Contact

July 11th, 1997







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more trailers Contact

Still of Jodie Foster in Contact

Plot
Dr. Ellie Arroway, after years of searching, finds conclusive radio proof of intelligent aliens, who send plans for a mysterious machine.

Release Year: 1997

Rating: 7.3/10 (100,108 voted)

Critic's Score: 62/100

Director: Robert Zemeckis

Stars: Jodie Foster, Matthew McConaughey, Tom Skerritt

Storyline
Astronomer Dr. Ellie Arroway has long been interested in contact to faraway lands, a love fostered in her childhood by her father, Ted Arroway, who passed away when she was nine years old leaving her then orphaned. Her current work in monitoring for extraterrestrial life is based on that love and is in part an homage to her father. Ever since funding from the National Science Foundation (NSF) was pulled on her work, which is referred to some, including her NSF superior David Drumlin, as more science fiction than science, Ellie, with a few of her rogue scientist colleagues, have looked for funding from where ever they could get it to continue their work. When Ellie and her colleagues hear chatter originating from the vicinity of the star Vega, Ellie feels vindicated. But that vindication is short lived when others, including politicians, the military, religious leaders and other scientists such as Drumlin...

Writers: Carl Sagan, Carl Sagan

Cast:
Jena Malone - Young Ellie
David Morse - Ted Arroway
Jodie Foster - Eleanor Arroway
Geoffrey Blake - Fisher
William Fichtner - Kent
Sami Chester - Vernon (as SaMi Chester)
Timothy McNeil - Davio
Laura Elena Surillo - Cantina Woman
Matthew McConaughey - Palmer Joss
Tom Skerritt - David Drumlin
Henry Strozier - Minister
Michael Chaban - Hadden Suit
Max Martini - Willie (as Maximilian Martini)
Larry King - Himself
Thomas Garner - Ian Broderick

Taglines: Get ready to take a chance on something that just might end up being the most profoundly impactful moment for humanity, for the history... of history.



Details

Official Website: Warner Bros. [United States] |

Release Date: 11 July 1997

Filming Locations: Arecibo Observatory, Arecibo, Puerto Rico

Box Office Details

Budget: $90,000,000(estimated)

Opening Weekend: $20,584,908 (USA) (13 July 1997) (1923 Screens)

Gross: $171,120,329 (Worldwide) (1998)



Technical Specs

Runtime:



Did You Know?

Trivia:
Francis Ford Coppola filed breach-of-contract suits against Carl Sagan's estate and Warner Brothers, halting the film. He claimed that Sagan had developed the "Contact" premise for Zoetrope Studios (possibly for a Children's Television Workshop program). The suit alleged that Sagan had not paid the required $250,000 when he had turned the concept into a novel, and in any event was prohibited from selling the film rights to the story.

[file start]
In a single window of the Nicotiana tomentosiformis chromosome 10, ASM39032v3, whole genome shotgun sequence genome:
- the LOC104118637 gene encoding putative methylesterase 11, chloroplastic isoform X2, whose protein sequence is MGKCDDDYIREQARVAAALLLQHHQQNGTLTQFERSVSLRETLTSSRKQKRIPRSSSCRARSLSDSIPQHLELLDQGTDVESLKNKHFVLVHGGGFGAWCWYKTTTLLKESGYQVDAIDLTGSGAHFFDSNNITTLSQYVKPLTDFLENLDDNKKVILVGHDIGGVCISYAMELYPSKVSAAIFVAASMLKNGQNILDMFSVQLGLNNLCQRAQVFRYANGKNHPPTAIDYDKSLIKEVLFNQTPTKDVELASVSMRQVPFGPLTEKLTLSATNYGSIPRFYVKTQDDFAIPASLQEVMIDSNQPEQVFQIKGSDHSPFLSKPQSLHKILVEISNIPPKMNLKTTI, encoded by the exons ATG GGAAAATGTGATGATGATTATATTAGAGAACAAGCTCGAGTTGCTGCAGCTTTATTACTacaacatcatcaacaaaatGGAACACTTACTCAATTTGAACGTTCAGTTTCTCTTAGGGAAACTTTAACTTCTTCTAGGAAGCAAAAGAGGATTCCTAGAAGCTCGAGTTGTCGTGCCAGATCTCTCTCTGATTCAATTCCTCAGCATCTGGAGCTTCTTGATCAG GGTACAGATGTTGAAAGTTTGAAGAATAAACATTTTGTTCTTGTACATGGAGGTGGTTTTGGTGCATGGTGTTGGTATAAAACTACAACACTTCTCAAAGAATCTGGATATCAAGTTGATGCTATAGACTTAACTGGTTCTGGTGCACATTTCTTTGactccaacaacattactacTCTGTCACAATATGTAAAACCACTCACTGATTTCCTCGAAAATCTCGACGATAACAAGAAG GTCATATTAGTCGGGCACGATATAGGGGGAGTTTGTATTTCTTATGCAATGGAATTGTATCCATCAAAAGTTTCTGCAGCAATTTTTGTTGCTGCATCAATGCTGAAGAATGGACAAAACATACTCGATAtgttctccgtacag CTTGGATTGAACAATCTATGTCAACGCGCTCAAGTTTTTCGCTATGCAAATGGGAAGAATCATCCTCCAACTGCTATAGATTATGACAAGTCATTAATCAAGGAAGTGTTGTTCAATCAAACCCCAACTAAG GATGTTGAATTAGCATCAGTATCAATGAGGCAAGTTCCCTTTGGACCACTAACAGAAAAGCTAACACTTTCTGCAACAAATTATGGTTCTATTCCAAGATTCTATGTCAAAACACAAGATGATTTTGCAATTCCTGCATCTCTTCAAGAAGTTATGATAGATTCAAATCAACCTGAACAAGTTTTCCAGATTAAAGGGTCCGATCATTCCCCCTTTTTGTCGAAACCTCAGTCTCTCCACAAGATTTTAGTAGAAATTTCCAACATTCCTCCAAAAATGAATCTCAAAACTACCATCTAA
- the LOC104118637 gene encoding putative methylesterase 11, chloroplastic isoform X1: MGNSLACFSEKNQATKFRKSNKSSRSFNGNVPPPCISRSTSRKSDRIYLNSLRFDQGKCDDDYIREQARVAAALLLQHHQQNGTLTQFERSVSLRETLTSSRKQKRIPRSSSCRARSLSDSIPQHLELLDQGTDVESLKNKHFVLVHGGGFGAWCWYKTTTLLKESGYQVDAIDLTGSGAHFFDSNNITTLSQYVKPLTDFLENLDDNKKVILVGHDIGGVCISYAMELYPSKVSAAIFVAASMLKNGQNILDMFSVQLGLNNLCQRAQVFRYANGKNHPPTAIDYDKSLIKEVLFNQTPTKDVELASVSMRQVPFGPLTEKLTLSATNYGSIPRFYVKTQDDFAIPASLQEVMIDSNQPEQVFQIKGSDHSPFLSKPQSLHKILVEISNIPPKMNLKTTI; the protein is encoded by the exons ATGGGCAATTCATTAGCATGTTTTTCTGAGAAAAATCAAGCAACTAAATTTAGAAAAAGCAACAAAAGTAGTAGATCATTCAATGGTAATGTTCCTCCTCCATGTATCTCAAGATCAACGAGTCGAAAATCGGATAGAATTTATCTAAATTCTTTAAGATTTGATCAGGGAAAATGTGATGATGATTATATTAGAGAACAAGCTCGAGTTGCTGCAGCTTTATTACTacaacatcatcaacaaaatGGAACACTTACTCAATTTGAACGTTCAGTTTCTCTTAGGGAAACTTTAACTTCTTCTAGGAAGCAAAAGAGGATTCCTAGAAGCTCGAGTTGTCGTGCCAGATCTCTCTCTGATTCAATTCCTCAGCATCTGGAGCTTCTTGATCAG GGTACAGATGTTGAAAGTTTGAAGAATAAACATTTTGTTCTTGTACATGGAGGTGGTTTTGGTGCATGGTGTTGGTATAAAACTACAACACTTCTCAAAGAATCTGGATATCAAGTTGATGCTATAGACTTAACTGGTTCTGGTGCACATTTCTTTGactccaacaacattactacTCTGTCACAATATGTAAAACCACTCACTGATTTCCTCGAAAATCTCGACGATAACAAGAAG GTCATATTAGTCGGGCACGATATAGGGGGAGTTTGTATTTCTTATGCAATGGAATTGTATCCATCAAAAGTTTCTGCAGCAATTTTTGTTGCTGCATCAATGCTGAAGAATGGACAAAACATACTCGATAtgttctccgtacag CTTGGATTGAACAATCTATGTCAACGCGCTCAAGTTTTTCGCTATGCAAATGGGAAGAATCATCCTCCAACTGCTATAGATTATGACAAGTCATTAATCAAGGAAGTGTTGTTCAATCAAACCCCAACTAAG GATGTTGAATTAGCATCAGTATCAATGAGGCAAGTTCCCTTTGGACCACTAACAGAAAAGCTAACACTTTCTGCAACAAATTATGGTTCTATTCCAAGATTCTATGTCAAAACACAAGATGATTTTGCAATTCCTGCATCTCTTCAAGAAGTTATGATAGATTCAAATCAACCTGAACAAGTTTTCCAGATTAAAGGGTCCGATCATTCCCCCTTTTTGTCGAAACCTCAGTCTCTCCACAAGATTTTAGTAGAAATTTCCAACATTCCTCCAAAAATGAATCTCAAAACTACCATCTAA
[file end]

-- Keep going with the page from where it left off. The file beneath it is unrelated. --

Goofs:
Errors in geography: As Ellie steps down the stairs of the U.S. Capitol after testifying, the limousines drive away on a road that is on the west side of the U.S. Capitol. In fact, there is no road there at all, only steps that lead down to a small reflecting pool. This road was added via CGI.

Quotes:
[first lines]
Young Ellie: CQ, this is W9GFO. CQ, this is W9GFO here. Come back?



User Review

"For Carl"

Rating: 10/10

Reading other peoples' reviews, I see a split 50/50 argument where one side loves the movie and the other hates it. I am not one bit surprised, due to the importance of the film, and I feel this is proof that Contact is one of the most powerful movies of the decade. Like the reaction from the civilians to the machine, a movie with this much heavy firepower is likely to get both loathing and praise from its viewers. I for one praise the film, for its toughness and sensitivity, symbolism and passion, and the fact that it is a rare science fiction film, a gem which was released in a time where scientific intelligence in film has become a nothing short of a joke as the wonder of the universe has been ignored and the mystery of alien life have become a neverending trail of movie villains.

The film of course centers around the science vs. religion theme, the oldest and most frightening of all school debates. Instead of taking the more independent path the book takes, the film takes the more sensitive on the science vs. religion argument throughout the film by telling us that science and religion points to the same direction (the "pursuit of truth") but are misunderstood when studying the nature of their WAY of finding the truth (science uses evidence and answers, religion uses love faith). At the end of it all, the film lets us know that if science and religion stops colliding with each other and starts to combine and compliment each other (listen to Ellie's final words in her testament) the human race might achieve things we can only dream about now.

A perfectly refreshing film, with lots to say, great acting and directing, sound and special effects. Robbed by the Academy.









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